Native:Costa Rica; Dominica; Dominican Republic; Guadeloupe; Haiti; Panama; United States
Vagrant:Anguilla; Antigua and Barbuda; Aruba; Bahamas; Barbados; Bermuda; Bonaire, Sint Eustatius and Saba; Cayman Islands; Colombia; Curaçao; Nicaragua; Puerto Rico; Sint Maarten (Dutch part); Virgin Islands, British; Virgin Islands, U.S.
Present - origin uncertain:Cuba; French Guiana; Grenada; Guyana; Honduras; Jamaica; Montserrat; Saint Kitts and Nevis; Saint Lucia; Saint Martin (French part); Saint Vincent and the Grenadines; Suriname; Trinidad and Tobago; Turks and Caicos Islands; Venezuela, Bolivarian Republic of
|Range Map:||Click here to open the map viewer and explore range.|
|Population:||Simons et al. 2013 |
Trend Justification: The population undoubtedly declined through the 19th and 20th centuries during which time breeding populations on Guadeloupe, Dominica and Martinique may have been entirely extirpated. This decline is thought to have continued during recent years but requires confirmation.
|Current Population Trend:||Decreasing|
|Habitat and Ecology:|
Field investigations on Hispaniola suggest that Black-capped Petrels are laying eggs in mid- to late January, chicks are hatching in mid- to late March and fledglings are departing the colony sites in mid-June to early July (Simons et al. 2013). All nests located to date are at high elevations (> 1500 m) and while most are in inaccessible areas (steep slopes, heavily forested) some are not (E. Rupp, in litt.) Nesting success from monitoring over 4 years was 70-77% (N=47 nests) with abandonment and predation causing most failures (E. Rupp, in litt.)
Nesting birds commute long distances from breeding to foraging sites, typically feeding in flocks. It is primarily nocturnal and crepuscular, feeding on squid, fish, crustaceans, and Sargassum. In its primary foraging range, the Black-capped Petrel is most influenced by the position of the Gulf Stream, a dynamic current system, and not sea surface temperature or depth. (Simons et al. 2013).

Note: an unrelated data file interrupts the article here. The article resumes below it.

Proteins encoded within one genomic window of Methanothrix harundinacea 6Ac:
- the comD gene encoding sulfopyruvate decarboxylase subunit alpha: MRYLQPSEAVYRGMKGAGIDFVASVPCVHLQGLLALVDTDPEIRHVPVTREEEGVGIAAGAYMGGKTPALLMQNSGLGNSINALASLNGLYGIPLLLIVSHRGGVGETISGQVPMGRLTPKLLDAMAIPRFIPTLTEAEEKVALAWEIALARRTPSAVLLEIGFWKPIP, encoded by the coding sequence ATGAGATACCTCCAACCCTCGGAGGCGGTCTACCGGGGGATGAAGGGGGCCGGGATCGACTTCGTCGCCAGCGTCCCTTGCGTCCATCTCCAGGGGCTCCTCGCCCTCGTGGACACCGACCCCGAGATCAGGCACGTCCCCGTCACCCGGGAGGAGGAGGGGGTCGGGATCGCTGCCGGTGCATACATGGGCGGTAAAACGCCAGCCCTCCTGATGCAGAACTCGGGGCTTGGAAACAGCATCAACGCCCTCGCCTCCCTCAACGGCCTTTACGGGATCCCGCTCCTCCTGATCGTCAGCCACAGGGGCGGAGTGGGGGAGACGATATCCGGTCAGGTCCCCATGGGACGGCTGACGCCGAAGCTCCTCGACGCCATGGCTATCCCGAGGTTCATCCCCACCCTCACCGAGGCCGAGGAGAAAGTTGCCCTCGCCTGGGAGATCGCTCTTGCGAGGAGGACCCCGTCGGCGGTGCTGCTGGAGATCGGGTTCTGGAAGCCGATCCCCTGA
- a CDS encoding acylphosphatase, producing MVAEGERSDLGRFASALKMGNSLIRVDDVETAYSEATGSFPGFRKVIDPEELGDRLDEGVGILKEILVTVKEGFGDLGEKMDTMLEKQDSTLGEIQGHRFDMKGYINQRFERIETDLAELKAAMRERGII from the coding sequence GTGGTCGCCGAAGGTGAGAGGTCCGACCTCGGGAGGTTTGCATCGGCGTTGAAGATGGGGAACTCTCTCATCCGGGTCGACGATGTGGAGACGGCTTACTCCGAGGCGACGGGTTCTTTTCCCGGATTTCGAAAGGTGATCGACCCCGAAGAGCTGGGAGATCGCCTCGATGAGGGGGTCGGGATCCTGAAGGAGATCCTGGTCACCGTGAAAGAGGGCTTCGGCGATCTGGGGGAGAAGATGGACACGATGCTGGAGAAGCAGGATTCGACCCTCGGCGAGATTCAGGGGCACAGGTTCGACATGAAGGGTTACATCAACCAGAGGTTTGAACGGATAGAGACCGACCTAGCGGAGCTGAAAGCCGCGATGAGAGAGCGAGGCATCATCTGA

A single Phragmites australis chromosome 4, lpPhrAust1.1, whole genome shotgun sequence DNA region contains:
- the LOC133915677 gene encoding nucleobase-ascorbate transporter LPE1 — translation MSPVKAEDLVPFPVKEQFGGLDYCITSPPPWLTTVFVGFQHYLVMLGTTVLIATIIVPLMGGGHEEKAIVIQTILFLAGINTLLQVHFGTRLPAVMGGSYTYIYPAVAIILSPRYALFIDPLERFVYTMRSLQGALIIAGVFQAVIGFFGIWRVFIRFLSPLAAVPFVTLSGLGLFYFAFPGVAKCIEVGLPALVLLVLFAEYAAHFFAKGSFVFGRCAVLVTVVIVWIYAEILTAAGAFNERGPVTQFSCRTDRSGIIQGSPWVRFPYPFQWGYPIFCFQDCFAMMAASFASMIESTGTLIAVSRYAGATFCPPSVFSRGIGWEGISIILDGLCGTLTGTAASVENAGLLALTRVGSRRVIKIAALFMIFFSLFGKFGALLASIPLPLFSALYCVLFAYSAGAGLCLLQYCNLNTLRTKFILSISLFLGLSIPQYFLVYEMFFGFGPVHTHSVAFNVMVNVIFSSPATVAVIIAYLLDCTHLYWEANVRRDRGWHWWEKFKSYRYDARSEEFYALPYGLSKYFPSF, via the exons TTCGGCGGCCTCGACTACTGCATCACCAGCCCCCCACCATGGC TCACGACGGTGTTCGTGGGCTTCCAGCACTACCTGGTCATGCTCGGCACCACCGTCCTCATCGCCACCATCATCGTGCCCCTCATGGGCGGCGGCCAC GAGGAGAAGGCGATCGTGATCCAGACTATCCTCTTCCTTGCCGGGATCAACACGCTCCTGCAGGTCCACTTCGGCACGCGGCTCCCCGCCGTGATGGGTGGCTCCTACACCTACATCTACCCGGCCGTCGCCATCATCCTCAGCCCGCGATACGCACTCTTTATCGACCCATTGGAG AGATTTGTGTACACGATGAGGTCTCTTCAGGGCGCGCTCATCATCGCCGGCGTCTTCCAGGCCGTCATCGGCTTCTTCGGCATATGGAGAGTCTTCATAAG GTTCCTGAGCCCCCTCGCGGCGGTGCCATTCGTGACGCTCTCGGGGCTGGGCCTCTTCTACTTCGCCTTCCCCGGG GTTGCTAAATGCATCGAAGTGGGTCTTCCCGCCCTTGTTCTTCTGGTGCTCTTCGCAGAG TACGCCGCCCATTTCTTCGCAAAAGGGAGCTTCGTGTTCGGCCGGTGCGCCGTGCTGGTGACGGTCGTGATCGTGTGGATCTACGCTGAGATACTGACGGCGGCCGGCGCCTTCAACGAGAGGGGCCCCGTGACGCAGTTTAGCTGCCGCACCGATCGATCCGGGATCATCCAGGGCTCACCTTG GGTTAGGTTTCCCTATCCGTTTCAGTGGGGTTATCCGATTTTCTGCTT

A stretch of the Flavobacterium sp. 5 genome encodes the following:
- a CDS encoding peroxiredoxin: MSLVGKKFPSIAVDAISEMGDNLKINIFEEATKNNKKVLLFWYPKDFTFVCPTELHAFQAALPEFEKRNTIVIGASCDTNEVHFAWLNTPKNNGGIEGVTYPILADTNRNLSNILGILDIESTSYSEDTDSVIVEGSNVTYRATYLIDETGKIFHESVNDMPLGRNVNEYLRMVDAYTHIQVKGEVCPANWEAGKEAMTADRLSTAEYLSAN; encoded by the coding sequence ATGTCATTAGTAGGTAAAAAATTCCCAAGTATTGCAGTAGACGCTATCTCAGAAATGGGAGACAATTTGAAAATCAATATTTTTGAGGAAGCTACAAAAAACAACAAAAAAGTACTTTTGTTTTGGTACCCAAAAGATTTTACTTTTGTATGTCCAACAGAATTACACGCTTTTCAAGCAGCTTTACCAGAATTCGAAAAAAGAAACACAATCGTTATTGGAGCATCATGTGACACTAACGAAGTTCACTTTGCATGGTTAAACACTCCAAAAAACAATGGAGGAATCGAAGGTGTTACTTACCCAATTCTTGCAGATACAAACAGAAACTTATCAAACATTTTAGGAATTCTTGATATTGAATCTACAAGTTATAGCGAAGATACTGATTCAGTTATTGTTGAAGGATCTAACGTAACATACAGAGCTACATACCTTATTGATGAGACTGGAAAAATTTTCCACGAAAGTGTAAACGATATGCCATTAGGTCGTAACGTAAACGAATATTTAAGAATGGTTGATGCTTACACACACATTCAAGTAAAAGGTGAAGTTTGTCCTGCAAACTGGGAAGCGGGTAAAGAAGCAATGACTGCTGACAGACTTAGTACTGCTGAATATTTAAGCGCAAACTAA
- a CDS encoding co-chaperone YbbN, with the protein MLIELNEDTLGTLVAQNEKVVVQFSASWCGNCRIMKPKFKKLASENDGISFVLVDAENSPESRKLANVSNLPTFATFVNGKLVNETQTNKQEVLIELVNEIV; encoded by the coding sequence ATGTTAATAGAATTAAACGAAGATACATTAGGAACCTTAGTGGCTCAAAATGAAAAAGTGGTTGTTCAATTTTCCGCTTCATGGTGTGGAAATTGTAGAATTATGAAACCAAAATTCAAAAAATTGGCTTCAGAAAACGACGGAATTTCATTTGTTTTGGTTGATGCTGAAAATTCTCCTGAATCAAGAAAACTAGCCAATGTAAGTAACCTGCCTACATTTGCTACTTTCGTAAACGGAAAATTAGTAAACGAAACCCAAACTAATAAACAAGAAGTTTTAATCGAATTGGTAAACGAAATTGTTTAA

|Continuing decline in area, extent and/or quality of habitat:||Yes|
|Generation Length (years):||16|
|Movement patterns:||Full Migrant|
|Congregatory:||Congregatory (and dispersive)|
|Major Threat(s):||Overharvesting, habitat destruction and introduced predators are considered causes of the species’ historic decline (Simons et al. 2013). The most significant current threat on Haiti is loss of habitat from encroachment of humans for agriculture and forest product collection. Habitat loss from fire, and fatal attraction to lights (flames, cities, communication towers) are threats for all populations in Hispaniola. Collection by humans and predation do account for some mortality, but burrow monitoring by camera trap and nest success rates indicate that these are not significant drivers of population decline. (E. Rupp in litt). Threats in Dominica are unknown. Threats at sea are not well-known, but there are concerns about mercury loads and offshore energy development in the key foraging area of Black-capped Petrels off the coast of North Carolina (Simons et al. 2013).|
Conservation Actions Underway
An International Black-capped Petrel Conservation Group has formed and facilitates communication and coordination among researchers and conservationists concerned about the species. Partners have greatly advanced understanding of occurrence, abundance, threats, and breeding ecology and continue to undertake research as they embark on conservation strategies to reduce threats. Community engagement to improve socioeconomic conditions and reduce unsustainable agriculture is underway adjacent to nesting sites on the Haitian-Dominican Republic border (IBCPCG 2016).
Conservation Actions Proposed
Develop and undertake conservation strategies to halt encroachment in Haiti and improve park management (e.g. fire control) in Haiti and the Dominican Republic. Continue surveys to determine distribution on Hispaniola, Dominica and at-sea and to determine presence on Cuba, Jamaica and Guadeloupe. Research key threats in order to reduce and/or mitigate them, and monitor population status throughout range. (Goetz et al. 2012).
|Citation:||BirdLife International. 2016. Pterodroma hasitata. The IUCN Red List of Threatened Species 2016: e.T22698092A93660424.Downloaded on 27 April 2017.|